The Central government on Tuesday rejected Chinese claims on the location of the Line of Actual Control (LAC) in Ladakh. The government said the 1959 stand by Beijing was not mutually agreed upon and asked it to refrain from advancing an untenable unilateral interpretation of the de-facto border. The development comes after China has insisted that it considers the 1959 line as the LAC.
India has never accepted the so-called unilaterally defined 1959 LAC and the position has been consistent and well known, including to the Chinese side, Ministry of External Affairs (MEA) spokesperson Anurag Srivastava said. The two countries are committed to reach a common understanding of the LAC and the Chinese side’s assertion that there is only one LAC, is against Beijing’s own commitments made earlier, the MEA said.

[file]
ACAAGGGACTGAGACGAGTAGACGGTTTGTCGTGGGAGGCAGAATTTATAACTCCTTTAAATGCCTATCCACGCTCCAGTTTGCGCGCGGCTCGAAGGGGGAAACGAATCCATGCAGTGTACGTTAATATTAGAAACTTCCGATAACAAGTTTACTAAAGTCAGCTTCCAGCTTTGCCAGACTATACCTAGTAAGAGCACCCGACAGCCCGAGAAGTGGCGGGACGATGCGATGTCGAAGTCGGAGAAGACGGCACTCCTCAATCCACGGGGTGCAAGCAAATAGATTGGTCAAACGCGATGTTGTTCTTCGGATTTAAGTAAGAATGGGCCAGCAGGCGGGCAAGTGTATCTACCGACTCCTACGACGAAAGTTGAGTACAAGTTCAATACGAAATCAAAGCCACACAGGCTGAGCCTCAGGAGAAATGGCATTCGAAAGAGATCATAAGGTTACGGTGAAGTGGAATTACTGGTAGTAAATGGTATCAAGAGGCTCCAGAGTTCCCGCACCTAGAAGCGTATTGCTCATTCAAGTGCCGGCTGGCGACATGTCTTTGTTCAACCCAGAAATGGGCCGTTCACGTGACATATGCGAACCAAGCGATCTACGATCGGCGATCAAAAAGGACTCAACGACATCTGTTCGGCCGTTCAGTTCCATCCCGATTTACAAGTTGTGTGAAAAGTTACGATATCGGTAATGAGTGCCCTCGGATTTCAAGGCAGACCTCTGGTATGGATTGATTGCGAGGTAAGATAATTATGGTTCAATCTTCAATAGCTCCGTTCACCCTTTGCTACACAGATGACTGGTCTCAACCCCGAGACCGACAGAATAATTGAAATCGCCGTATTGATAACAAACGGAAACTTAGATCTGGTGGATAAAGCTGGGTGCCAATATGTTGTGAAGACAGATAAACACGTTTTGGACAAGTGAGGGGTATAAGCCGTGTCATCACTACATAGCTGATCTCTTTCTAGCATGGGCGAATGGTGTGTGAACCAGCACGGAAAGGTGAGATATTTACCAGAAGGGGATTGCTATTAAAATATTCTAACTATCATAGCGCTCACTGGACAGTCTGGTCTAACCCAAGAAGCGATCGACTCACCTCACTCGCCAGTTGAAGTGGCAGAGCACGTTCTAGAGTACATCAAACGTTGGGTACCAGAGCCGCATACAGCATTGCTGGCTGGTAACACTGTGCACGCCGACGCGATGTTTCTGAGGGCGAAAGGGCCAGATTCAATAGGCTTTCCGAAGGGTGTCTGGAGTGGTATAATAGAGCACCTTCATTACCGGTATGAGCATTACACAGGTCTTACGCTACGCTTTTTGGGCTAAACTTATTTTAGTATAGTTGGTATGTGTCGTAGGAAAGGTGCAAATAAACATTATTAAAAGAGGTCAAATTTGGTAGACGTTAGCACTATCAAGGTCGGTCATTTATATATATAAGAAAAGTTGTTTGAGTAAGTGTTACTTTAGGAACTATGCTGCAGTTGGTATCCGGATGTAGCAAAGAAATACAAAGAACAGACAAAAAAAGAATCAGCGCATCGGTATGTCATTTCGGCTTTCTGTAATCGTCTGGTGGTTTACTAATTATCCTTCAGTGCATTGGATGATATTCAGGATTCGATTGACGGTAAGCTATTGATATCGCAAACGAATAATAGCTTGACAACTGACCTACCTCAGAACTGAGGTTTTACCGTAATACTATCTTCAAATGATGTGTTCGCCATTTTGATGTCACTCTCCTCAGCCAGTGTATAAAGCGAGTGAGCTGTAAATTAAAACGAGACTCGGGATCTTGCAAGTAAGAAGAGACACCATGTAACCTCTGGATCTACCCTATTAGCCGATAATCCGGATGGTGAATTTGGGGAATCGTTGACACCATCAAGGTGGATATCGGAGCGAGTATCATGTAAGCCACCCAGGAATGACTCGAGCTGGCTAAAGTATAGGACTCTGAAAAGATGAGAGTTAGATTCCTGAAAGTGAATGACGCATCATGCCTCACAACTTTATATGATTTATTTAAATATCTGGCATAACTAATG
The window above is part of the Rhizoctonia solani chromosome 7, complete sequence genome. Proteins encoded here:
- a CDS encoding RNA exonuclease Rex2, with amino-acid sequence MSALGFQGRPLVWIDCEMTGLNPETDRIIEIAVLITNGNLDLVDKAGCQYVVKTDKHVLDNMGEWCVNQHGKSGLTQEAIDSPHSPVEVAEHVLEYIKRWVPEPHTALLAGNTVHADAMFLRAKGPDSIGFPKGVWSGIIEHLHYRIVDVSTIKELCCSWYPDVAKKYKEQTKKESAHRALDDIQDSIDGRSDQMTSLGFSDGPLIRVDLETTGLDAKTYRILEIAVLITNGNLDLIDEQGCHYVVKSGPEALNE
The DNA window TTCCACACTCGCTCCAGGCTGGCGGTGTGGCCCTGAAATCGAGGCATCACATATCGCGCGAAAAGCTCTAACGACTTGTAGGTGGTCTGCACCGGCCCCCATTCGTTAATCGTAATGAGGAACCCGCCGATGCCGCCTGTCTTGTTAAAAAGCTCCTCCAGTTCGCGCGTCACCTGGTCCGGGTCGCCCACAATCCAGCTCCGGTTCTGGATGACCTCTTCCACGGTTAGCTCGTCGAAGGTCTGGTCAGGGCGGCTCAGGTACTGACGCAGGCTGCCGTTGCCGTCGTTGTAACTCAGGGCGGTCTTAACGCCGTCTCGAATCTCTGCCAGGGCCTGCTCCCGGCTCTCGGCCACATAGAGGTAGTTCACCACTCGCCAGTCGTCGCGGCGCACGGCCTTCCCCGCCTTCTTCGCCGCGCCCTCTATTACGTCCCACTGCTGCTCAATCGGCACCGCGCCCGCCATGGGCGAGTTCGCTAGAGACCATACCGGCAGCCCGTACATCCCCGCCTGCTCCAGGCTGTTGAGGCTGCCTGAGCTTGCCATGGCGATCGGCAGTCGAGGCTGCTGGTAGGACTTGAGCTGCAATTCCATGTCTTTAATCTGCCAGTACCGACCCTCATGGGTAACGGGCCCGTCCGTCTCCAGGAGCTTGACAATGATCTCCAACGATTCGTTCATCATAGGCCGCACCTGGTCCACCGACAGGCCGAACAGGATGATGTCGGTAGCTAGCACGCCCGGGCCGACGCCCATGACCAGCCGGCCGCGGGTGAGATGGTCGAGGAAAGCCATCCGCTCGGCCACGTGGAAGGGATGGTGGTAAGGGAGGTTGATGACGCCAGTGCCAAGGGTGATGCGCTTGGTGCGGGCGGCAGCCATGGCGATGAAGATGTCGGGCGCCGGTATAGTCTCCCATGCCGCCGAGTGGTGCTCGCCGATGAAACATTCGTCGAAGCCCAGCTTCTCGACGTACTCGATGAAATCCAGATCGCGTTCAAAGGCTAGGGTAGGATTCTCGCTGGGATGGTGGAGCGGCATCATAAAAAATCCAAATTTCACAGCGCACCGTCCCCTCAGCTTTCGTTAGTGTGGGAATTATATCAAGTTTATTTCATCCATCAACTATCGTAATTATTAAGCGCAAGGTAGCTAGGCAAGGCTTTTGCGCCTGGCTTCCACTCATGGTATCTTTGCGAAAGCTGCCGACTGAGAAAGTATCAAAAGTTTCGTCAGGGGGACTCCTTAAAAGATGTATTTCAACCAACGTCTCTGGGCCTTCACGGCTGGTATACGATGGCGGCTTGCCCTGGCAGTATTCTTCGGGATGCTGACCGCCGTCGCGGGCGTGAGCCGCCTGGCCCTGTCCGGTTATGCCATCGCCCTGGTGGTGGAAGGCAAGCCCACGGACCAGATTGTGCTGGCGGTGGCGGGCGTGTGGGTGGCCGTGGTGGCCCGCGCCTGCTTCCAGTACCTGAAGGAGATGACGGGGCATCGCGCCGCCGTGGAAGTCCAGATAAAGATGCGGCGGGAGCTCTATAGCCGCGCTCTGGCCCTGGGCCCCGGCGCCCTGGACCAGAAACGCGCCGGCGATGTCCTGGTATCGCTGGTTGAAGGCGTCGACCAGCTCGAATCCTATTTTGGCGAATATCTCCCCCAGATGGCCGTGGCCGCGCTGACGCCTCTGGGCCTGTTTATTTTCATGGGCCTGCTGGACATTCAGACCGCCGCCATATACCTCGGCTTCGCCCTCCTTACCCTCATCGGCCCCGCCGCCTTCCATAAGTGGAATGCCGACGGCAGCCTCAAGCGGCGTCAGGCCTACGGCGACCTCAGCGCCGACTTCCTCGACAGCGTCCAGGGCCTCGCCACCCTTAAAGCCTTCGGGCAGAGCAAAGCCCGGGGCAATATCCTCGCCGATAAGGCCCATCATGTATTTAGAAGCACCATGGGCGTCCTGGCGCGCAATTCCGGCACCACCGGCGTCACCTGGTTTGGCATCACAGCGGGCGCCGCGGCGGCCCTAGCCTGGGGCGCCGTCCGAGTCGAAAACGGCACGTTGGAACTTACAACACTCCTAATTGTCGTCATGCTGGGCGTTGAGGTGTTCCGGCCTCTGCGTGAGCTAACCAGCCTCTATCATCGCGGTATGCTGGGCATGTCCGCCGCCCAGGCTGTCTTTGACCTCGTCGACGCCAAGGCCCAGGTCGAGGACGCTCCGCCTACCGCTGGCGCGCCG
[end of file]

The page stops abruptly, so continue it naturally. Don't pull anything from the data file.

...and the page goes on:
The ministry added that the countries had tried to clarify and confirm the LAC till early in the 2000s but China has not pursued on that tack, it said.
The entire disagreement on the LAC in the western sector had begun with a letter written to then Prime Minister Jawaharlal Nehru by his Chinese counterpart Zhou Enlai in 1959. The letter had described the LAC in general terms and not to scale.
Union Minister Rajnath Singh had told Parliament that the different perceptions about the LAC was the reason behind repeated flare-ups between the armies of the two Asian neighbours. India has repeatedly accused China of making attempts to transgress the LAC since the border row erupted in May this year.
Some 20 Indian soldiers died in June this year when the conflict between the 2 armies turned physical at the Galwan Valley. Since then, both sides have fired in the air to warn each other’s patrols off.
The unease in Ladakh comes ahead of China’s flexing its aerial muscle over the Taiwan Straits and in the South China Sea.